Bitcoin Futures: basic guide

Today’s cryptocurrency market is young and volatile. Cryptocurrencies have no backing, as such their value is not attached to a physical asset in fact. Their prices are, by and large, speculative meaning they are highly dependable on news and people talking about them. In an effort to bring stability to the market, CBOE and CME, world’s largest derivatives exchanges, decided to introduce Bitcoin futures.

What futures are

When you get into a futures contract, you bet whether the asset’s value goes up or down. A futures contract is an agreement between two parties to buy or sell a certain asset at an agreed price at a specific point in future.

When two parties enter a futures contract, one of them takes, what we call, the long position and the other goes short. If you think that the market price of the asset will be higher than the agreed price, you go long. And if your prediction is true, you will profit by buying the asset at a lower price. If your guess is that the asset will cost cheaper than the agreed price, you go short. If it turns out true, you will make money by selling the asset higher than its actual market price.

Futures are a tool for companies to manage risks. Imagine, you have a factory. Your factory consumes a lot of power. You predict that the cost of electricity goes up next month. You offer your power supplier to make a futures contract. According to this contract, next month you will pay for electricity at the current rate. If your supplier thinks that the cost of electricity will go down, they agree. Now you both enter a futures contract: you go long, your supplier goes short. At the expiry date of the contract, you pay for the supplied electricity at the previous month’s rate. And if the cost of electricity did go up during that time, you win.

How Bitcoin futures work

The first and most important thing to know about Bitcoin futures is that they are settled in cash. When Bitcoin futures expire, no actual bitcoins change hands. The losing party in a futures contract pays the winner the difference between the agreed price (the price of a bitcoin when the contract was initiated) and the current price of bitcoin. So the bitcoin market and the bitcoin futures market are completely separate.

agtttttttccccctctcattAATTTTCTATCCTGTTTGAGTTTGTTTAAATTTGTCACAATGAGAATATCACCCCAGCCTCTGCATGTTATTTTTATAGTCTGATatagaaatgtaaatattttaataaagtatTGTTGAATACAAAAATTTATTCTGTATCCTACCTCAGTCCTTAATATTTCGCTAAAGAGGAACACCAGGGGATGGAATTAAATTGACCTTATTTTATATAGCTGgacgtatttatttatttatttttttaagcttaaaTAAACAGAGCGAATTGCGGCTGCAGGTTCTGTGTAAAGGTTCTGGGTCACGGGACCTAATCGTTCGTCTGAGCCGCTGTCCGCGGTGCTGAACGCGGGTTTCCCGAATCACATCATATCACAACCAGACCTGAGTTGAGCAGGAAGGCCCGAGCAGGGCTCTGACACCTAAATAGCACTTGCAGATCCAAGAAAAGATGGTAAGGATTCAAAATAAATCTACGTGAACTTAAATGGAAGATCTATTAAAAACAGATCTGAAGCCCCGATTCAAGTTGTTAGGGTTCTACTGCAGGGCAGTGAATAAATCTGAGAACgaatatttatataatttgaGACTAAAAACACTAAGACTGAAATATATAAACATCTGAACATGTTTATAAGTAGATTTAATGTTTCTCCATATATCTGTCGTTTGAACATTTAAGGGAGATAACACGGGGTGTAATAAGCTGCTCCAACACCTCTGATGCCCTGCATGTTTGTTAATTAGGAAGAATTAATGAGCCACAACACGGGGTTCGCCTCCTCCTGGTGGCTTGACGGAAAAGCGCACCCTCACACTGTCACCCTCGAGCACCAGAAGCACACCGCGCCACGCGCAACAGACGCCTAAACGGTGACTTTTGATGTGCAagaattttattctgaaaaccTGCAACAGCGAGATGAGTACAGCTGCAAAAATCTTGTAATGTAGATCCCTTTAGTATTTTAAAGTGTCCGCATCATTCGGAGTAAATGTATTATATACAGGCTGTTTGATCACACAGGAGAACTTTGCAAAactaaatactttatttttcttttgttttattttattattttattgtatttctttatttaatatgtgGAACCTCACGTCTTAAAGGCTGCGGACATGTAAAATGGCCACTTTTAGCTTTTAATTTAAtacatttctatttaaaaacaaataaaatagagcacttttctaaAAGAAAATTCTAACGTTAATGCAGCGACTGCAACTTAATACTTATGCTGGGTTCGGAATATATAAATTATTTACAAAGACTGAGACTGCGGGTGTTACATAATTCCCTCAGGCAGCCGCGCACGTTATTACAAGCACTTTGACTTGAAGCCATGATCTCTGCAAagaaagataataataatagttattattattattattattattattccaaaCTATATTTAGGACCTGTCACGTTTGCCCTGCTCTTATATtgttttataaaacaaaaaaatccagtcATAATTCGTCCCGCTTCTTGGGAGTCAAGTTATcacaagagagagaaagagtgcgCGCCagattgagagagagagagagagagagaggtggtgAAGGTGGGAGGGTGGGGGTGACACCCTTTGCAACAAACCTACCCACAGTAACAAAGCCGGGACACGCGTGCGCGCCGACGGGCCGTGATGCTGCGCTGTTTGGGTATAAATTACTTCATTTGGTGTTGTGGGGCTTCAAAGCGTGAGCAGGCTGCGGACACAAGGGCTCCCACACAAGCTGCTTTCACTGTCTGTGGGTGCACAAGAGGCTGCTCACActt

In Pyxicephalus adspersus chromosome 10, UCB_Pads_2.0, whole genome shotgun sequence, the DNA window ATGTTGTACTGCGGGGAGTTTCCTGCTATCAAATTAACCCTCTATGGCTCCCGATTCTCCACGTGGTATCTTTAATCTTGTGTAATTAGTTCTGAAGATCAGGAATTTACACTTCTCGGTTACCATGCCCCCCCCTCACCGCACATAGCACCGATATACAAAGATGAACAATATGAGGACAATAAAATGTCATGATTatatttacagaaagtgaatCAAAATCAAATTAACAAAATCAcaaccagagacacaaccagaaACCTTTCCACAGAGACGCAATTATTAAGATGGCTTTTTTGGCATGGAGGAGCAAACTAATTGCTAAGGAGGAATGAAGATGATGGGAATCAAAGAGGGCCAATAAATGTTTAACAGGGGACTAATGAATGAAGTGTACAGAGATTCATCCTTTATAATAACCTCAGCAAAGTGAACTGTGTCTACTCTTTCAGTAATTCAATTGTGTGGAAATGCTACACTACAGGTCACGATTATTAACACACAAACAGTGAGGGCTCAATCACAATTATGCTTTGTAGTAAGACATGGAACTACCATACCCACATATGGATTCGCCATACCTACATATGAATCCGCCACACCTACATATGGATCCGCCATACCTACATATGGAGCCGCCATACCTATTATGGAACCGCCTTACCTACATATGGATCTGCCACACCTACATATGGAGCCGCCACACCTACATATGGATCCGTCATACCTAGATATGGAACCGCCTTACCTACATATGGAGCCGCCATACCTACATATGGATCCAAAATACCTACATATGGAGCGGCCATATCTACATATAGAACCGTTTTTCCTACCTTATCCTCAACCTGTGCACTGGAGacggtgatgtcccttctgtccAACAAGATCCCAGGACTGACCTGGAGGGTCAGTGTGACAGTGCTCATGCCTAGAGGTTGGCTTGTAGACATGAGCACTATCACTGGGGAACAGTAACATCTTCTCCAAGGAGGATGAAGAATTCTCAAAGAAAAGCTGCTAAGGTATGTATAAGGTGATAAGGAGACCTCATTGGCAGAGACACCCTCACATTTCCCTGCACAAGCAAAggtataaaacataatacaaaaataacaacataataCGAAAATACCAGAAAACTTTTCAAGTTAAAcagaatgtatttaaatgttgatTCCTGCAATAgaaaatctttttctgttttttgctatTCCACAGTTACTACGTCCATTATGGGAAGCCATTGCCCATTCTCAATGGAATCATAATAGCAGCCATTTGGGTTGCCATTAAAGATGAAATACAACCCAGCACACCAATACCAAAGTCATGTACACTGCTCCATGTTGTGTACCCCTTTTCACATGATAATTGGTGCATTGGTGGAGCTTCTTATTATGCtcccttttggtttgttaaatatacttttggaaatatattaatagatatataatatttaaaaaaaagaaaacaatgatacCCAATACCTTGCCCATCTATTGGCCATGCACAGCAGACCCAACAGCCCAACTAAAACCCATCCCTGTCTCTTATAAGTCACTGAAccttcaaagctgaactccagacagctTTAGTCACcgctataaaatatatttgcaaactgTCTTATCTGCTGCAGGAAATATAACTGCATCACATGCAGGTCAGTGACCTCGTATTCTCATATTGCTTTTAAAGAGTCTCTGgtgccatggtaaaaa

Each exchange sets their own standards for their contracts, such as expiry dates and the amount of bitcoins per contract (1 bitcoin on CBOE, 5 bitcoins on CME). What it does is that you can exit a bitcoin futures contract by taking the opposite position in another contract. You will not have to deliver anything to anyone because both your contracts cancelled each other out.

How do I earn money?

Exchanges give you a chance to make money without paying the full price of future contracts. You will cover a portion of a contract yourself and the exchange will lend you the rest of the money to buy a full contract. The amount of money you will need to cover your portion is called an initial margin, and the money you borrow from the exchange is the leverage.

Let’s say you want to start trading on CBOE. Their initial margin for a contract is 44%. And if we suppose that a bitcoin’s price is $1000, and the CBOE’s contracts are standardized at one bitcoin, you will have to add $440 to your account to buy a contract because the exchange will lend you the remaining $560 (1000 - 440). Now you have a contract that is worth $1000 because it stands for one bitcoin, which is at $1000.

Suppose bitcoin went up to $1200. Now you call sell your contract at $1200 and give back the borrowed $560. You end up with $640 (1200 - 560) and, considering that you started with $440, you have just earned $200 (640 - 440).

Of course, in reality it is a bit messier than that because we are ignoring exchange fees for ease of understanding but this should give you a general idea of how you can earn on future bitcoins.


They say: 'buy low and sell high™, and remember: futures market is a zero-sum game meaning for every loser there is a winner, and for every dollar lost there is a dollar found.'


All the articles are based on personal opinions of their authors. neither supports nor opposes any project or strategy. The authors may invest their own funds, and any piece of information shouldn't be considered as investment recommendations. Before taking decisions, users must consider all relevant risk factors including their own personal financial situation.


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